THE FACTS VS. ‘FARNSWORTH’
With the play opening officially this coming Monday night, it’s gratifying to see "the rest of the story" — the REAL story that the play neglects, beginning to get some traction:
Link: THE FACTS VS. ‘FARNSWORTH’.
November 30, 2007 — CAN Aaron Sorkin handle the truth – or does he just not care? So wonder Philo T. Farnsworth fans who’ve seen Sorkin’s new Broadway play.
Opening Monday, "The Farnsworth Invention" describes Farnsworth’s struggle to build a TV system and protect his work against RCA and its leader, David Sarnoff. Audiences leave believing Farnsworth was a failed, drunken genius.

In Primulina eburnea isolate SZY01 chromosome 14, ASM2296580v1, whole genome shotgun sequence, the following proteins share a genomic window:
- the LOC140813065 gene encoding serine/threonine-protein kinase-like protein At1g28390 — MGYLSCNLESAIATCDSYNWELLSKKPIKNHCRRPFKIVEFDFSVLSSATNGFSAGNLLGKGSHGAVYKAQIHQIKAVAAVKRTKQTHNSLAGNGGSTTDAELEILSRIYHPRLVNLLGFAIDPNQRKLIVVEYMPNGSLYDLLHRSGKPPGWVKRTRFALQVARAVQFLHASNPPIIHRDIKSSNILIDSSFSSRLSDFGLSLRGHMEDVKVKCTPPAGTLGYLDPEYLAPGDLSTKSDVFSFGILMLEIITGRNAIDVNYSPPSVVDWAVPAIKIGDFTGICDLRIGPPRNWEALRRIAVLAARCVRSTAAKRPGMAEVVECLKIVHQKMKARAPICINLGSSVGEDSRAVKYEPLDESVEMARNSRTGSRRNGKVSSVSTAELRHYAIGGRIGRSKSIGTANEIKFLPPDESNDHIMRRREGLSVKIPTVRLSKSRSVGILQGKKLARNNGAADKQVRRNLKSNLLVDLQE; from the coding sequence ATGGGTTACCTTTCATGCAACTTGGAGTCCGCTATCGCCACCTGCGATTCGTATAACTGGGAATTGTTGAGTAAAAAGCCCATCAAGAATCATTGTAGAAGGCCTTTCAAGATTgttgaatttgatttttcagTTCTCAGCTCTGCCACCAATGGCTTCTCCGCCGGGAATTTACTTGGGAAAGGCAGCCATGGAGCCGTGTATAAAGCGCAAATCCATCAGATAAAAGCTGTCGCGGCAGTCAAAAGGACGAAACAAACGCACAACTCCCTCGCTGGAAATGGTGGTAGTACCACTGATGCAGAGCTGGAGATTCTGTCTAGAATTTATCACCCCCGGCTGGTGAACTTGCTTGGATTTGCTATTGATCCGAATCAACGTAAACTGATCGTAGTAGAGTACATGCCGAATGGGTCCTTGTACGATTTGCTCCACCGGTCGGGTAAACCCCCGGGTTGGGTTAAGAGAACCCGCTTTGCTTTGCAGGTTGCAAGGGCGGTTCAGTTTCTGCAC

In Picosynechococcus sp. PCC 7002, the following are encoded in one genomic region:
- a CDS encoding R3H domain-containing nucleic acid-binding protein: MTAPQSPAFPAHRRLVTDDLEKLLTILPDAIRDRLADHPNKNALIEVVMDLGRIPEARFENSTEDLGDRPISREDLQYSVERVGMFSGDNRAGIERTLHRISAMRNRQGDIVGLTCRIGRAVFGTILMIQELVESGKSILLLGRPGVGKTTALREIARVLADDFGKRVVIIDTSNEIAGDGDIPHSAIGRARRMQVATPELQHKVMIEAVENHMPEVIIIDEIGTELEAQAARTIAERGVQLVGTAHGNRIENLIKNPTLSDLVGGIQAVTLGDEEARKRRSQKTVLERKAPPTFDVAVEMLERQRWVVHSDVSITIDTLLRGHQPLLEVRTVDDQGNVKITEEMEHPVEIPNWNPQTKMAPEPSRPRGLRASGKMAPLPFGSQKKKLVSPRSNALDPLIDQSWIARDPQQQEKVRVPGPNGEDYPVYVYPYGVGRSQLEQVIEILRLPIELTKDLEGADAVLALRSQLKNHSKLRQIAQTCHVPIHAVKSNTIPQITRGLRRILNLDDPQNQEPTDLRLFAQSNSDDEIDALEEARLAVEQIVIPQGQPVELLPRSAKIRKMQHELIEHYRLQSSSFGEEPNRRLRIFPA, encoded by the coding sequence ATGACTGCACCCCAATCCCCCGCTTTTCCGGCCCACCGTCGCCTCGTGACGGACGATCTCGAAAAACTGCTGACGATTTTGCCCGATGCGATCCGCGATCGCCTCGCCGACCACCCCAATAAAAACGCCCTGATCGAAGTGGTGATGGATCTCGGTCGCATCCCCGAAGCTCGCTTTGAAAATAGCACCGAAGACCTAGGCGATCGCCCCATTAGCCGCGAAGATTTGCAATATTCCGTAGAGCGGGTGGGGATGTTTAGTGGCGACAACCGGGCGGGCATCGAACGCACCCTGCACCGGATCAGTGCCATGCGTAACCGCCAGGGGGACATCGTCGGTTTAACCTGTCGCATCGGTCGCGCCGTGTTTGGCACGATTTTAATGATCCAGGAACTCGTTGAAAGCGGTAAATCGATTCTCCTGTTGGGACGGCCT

In truth, Farnsworth won his patent fight, showed off a working TV system in 1934 and was manufacturing TVs by 1939.
Farnsworth’s admirers, who’ve tried for decades to adjust the fuzzy historical picture, say Sorkin’s drama plays like a bad rerun.
"After 30 years of telling that story, we finally see it turned into popular entertainment, and it’s wrong!" says Paul Schatzkin, author of the Farnsworth biography "The Boy Who Invented Television."
Follow this link for a scene-by-scene analysis of the play -v- the true story